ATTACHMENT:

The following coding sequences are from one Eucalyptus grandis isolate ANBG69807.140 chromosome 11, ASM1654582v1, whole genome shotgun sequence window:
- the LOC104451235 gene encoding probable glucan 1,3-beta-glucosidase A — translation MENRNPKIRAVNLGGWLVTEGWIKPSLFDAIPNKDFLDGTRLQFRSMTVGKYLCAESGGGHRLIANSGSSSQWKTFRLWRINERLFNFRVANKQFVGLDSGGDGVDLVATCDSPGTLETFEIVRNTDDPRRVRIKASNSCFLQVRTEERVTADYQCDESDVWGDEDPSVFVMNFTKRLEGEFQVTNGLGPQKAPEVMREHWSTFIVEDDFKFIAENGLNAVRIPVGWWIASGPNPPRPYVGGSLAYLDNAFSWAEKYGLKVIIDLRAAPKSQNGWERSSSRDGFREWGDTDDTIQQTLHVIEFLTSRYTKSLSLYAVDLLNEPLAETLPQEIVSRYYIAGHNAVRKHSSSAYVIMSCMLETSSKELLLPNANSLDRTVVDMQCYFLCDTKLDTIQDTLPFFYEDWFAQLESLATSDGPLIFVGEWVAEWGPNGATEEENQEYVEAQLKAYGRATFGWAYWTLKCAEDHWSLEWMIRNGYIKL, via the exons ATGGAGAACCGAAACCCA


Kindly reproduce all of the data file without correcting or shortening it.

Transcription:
The following coding sequences are from one Eucalyptus grandis isolate ANBG69807.140 chromosome 11, ASM1654582v1, whole genome shotgun sequence window:
- the LOC104451235 gene encoding probable glucan 1,3-beta-glucosidase A — translation MENRNPKIRAVNLGGWLVTEGWIKPSLFDAIPNKDFLDGTRLQFRSMTVGKYLCAESGGGHRLIANSGSSSQWKTFRLWRINERLFNFRVANKQFVGLDSGGDGVDLVATCDSPGTLETFEIVRNTDDPRRVRIKASNSCFLQVRTEERVTADYQCDESDVWGDEDPSVFVMNFTKRLEGEFQVTNGLGPQKAPEVMREHWSTFIVEDDFKFIAENGLNAVRIPVGWWIASGPNPPRPYVGGSLAYLDNAFSWAEKYGLKVIIDLRAAPKSQNGWERSSSRDGFREWGDTDDTIQQTLHVIEFLTSRYTKSLSLYAVDLLNEPLAETLPQEIVSRYYIAGHNAVRKHSSSAYVIMSCMLETSSKELLLPNANSLDRTVVDMQCYFLCDTKLDTIQDTLPFFYEDWFAQLESLATSDGPLIFVGEWVAEWGPNGATEEENQEYVEAQLKAYGRATFGWAYWTLKCAEDHWSLEWMIRNGYIKL, via the exons ATGGAGAACCGAAACCCA